Here’s exactly how Trump could lock up the nomination before the convention

WASHINGTON (AP) — To all the political junkies yearning for a contested Republican convention this summer: not so fast.

It’s still possible for Donald Trump to clinch the nomination by the end of the primaries on June 7. His path is narrow and perilous. But it’s plausible and starts with a big victory Tuesday in his home state New York primary.

Trump is the only candidate with a realistic chance of reaching the 1,237 delegates needed to clinch the nomination before the July convention in Cleveland. His rivals, Texas Sen. Ted Cruz and Ohio Gov. John Kasich, can only hope to stop him.

If Cruz and Kasich are successful, politicos across the country will have the summer of their dreams — a convention with an uncertain outcome. But Trump can put an end to those dreams, and he can do it without any of the 150 or so delegates who will go to the convention free to support the candidate of their choice.

What comes next isn’t a prediction, but rather, a way in which Trump could win the nomination outright on June 7.

To be sure, Trump will have to start doing a lot better than he has so far. He gets that chance starting Tuesday, beginning the day with 744 delegates.



There are 95 delegates at stake in the Empire State, and it’s important for Trump to win a big majority of them. It won’t be easy.

There are 14 statewide delegates and three delegates in each congressional district.

If a candidate gets more than 50 percent of the statewide vote, he gets all 14 delegates. Otherwise, he has to share them with other candidates.

If a candidate gets more than 50 percent of the vote in a congressional district, he gets all three delegates. Otherwise, again, he has to share.

Trump leads statewide in the most recent preference polls, with right around 50 percent. New York is a large and diverse state, so he probably won’t win all the congressional districts.

Let’s say Trump does make it to 50 percent, but Kasich or Cruz wins five congressional districts; Trump will take 77 delegates on the night.

Trump’s running total: 821 delegates.



Five states have primaries on April 26, with 172 delegates at stake: Pennsylvania, Connecticut, Delaware, Maryland and Rhode Island.

Pennsylvania could be trouble for Trump. The state has a unique system in which 54 delegates — three from each congressional district — are listed by name on the ballot, with no information for voters to know which candidate they support.

That means even if Trump wins Pennsylvania, he’s only guaranteed to claim 17 of the state’s 71 delegates.

Connecticut awards 13 delegates to the statewide winner and three to the winner of each congressional district, for a total of 28. The New York real estate mogul needs to win his neighboring state. If he does well, he could get 22 delegates.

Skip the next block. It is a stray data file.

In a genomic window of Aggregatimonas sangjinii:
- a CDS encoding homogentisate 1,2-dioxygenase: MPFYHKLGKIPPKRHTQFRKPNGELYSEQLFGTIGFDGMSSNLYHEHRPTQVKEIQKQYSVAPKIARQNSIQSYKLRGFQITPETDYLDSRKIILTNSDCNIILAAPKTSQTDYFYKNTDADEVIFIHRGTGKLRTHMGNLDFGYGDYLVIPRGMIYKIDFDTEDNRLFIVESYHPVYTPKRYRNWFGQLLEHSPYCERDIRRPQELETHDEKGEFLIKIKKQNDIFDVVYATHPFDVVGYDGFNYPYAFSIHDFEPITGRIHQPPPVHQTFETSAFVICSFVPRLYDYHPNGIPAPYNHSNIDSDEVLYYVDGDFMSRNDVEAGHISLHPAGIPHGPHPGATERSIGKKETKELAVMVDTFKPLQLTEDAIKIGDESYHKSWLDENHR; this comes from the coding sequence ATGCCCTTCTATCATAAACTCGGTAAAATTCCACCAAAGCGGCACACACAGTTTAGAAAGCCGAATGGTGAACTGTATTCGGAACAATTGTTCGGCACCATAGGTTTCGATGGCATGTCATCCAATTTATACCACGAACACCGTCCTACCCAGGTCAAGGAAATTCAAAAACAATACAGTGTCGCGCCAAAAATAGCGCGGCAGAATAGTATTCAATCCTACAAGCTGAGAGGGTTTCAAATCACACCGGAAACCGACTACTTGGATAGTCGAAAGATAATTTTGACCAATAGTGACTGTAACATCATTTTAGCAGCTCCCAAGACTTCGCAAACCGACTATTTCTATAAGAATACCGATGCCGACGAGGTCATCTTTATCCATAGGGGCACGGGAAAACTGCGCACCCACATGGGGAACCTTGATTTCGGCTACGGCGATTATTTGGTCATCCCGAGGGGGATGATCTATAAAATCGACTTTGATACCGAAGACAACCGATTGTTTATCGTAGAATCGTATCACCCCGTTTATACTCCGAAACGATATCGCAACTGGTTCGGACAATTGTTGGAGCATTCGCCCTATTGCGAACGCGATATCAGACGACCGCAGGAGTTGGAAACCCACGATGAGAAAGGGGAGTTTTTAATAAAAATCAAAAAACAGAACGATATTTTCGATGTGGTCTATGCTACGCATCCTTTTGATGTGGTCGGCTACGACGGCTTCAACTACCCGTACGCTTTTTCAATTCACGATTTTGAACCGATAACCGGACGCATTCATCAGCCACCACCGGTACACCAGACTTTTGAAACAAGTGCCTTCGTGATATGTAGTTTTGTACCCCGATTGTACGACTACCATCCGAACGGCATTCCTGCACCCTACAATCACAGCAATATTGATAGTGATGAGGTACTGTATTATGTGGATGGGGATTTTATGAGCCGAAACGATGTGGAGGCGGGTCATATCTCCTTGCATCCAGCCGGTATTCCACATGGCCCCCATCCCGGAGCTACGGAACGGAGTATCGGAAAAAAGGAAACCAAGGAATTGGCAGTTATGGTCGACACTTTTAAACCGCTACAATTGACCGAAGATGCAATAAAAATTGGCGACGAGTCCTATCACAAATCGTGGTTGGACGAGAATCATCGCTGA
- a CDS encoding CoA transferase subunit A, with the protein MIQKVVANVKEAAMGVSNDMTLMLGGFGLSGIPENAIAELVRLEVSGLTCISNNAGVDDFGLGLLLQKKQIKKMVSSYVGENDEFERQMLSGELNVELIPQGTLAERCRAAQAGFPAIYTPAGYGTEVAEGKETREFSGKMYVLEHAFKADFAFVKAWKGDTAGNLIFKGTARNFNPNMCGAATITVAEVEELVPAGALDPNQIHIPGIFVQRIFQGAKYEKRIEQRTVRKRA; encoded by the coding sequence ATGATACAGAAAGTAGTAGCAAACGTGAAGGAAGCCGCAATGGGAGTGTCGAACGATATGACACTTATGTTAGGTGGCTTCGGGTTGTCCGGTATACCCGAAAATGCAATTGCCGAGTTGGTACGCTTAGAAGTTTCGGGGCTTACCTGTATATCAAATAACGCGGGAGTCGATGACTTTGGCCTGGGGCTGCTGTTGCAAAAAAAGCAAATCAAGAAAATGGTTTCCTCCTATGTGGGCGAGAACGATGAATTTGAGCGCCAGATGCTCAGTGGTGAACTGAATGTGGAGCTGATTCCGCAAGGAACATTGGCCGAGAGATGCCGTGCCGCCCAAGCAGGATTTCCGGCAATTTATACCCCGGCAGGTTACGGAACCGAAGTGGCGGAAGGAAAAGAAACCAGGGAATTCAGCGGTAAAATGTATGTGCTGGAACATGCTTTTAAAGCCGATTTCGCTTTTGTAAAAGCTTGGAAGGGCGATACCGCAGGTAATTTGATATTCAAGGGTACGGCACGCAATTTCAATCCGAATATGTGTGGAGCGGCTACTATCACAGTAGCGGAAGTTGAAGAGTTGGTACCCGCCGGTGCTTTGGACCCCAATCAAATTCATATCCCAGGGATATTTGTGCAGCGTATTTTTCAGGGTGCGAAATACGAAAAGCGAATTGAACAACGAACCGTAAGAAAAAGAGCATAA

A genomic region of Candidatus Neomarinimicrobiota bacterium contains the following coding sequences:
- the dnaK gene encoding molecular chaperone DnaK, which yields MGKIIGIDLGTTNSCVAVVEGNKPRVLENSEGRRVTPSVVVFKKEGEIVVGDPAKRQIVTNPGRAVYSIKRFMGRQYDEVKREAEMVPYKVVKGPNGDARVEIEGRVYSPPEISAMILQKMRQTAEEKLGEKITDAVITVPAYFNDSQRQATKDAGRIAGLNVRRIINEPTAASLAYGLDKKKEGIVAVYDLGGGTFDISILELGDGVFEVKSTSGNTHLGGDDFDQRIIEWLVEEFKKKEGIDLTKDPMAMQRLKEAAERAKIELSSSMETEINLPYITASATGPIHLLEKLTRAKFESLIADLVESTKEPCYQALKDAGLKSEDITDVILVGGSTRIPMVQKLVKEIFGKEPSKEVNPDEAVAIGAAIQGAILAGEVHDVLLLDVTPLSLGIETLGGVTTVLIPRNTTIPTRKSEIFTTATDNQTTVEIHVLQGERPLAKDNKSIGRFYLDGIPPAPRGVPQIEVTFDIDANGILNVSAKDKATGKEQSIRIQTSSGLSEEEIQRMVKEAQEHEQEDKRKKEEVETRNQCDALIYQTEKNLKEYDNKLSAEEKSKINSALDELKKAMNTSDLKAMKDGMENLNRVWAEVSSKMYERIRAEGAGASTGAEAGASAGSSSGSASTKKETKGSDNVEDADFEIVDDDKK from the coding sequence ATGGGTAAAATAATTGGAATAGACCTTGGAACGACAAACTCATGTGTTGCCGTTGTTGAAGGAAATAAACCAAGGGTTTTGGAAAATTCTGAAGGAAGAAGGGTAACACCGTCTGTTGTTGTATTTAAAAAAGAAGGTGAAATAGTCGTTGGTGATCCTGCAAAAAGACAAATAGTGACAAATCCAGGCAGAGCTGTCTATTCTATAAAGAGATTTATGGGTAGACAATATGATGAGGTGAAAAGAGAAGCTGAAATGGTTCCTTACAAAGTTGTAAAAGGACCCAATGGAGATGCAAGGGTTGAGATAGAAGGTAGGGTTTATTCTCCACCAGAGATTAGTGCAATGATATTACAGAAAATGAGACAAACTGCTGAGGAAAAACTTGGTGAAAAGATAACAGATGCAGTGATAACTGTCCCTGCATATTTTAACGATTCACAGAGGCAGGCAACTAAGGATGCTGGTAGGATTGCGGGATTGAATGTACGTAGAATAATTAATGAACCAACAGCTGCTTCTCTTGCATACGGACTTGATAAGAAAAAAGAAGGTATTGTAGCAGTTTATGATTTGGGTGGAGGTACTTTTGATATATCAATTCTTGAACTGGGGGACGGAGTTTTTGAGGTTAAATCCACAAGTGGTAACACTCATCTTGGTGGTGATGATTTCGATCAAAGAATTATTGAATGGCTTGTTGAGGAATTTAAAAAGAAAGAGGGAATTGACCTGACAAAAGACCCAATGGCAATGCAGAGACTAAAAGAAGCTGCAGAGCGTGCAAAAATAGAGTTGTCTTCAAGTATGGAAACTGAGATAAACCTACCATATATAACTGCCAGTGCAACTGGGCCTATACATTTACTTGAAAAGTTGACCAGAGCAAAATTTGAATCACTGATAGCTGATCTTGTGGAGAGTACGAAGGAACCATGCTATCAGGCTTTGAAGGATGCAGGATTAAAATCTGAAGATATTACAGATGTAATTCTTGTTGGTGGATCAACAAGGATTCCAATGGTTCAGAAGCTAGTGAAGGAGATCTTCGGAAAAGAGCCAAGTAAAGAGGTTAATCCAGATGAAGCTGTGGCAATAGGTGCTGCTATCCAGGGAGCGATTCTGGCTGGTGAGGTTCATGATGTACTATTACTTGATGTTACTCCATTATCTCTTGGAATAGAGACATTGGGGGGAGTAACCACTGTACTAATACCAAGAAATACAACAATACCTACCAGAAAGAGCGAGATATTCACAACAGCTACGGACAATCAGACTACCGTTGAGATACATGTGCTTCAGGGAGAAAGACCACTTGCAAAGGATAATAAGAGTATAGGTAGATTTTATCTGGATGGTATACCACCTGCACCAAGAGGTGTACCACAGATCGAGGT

Delaware’s 16 delegates are winner-take-all, increasing the importance of this small state. If Trump loses Delaware, he has to make it up elsewhere.

Maryland awards 14 delegates to the statewide winner and three to the winner of each congressional district, for a total of 38. Recent polls show Trump with a significant lead. If he does well, he could get 32 delegates.

Trump can afford to lose Rhode Island, which awards its 19 delegates proportionally.

In all, it’s a day on which we’ll say Trump claims 93 delegates.

Trump’s running total: 914.



Five states hold contests in May, with a total of 199 delegates at stake: Indiana, Nebraska, West Virginia, Oregon and Washington State.

Indiana’s May 3 primary is important for Trump. The state awards 30 delegates to the statewide winner and three delegates to the winner of each congressional district, for a total of 57. If Trump can win the state and a majority of the congressional districts, he could collect 45 delegates.

West Virginia is another unique state in which voters elect 31 delegates in the May 10 primary. In West Virginia, however, the delegates will be listed on the ballot along with the presidential candidate they support. If Trump does well here, he could pick up 20 or more delegates.

Nebraska’s 36 delegates are winner-take-all. But if Nebraska is like its neighbors Kansas and Iowa, two states Cruz won earlier in the race, Trump can’t count on these delegates.

Oregon and Washington state award delegates proportionally, so even the losers get some.

We’ll give Trump 70 delegates for the month.

Trump’s running total: 984.



This could be Trump’s D-Day. Or his Waterloo.

Five states vote on June 7, with 303 delegates up for grabs. The biggest prize is California, along with New Jersey, South Dakota, Montana and New Mexico.

The only state Trump can afford to lose is New Mexico, which awards 24 delegates proportionally.

New Jersey, South Dakota and Montana are winner-take-all, with a total of 107 delegates.

California is more complicated, with 172 delegates at stake. The statewide winner gets only 13. The other 159 are awarded according to the results in individual congressional districts.

Each of the state’s 53 congressional districts has three delegates. You win the district, you get all three.

For Trump to clinch the nomination on June 7 — the last day of the primary season — he has to win a big majority of California’s congressional districts. If he wins 39 districts, he gets 130 delegates.

On the last voting day of the primary campaign, we’ll say Trump wins 242 delegates.

Trump’s running total: 1,226 — or 11 delegates short of the magic number.



Missouri has certified the results of its March 15 primary, with Trump beating Cruz by 1,965 votes. If the results survive a potential recount, Trump wins Missouri and another 12 delegates.

Trump’s total: 1,238.

Cue the balloons.

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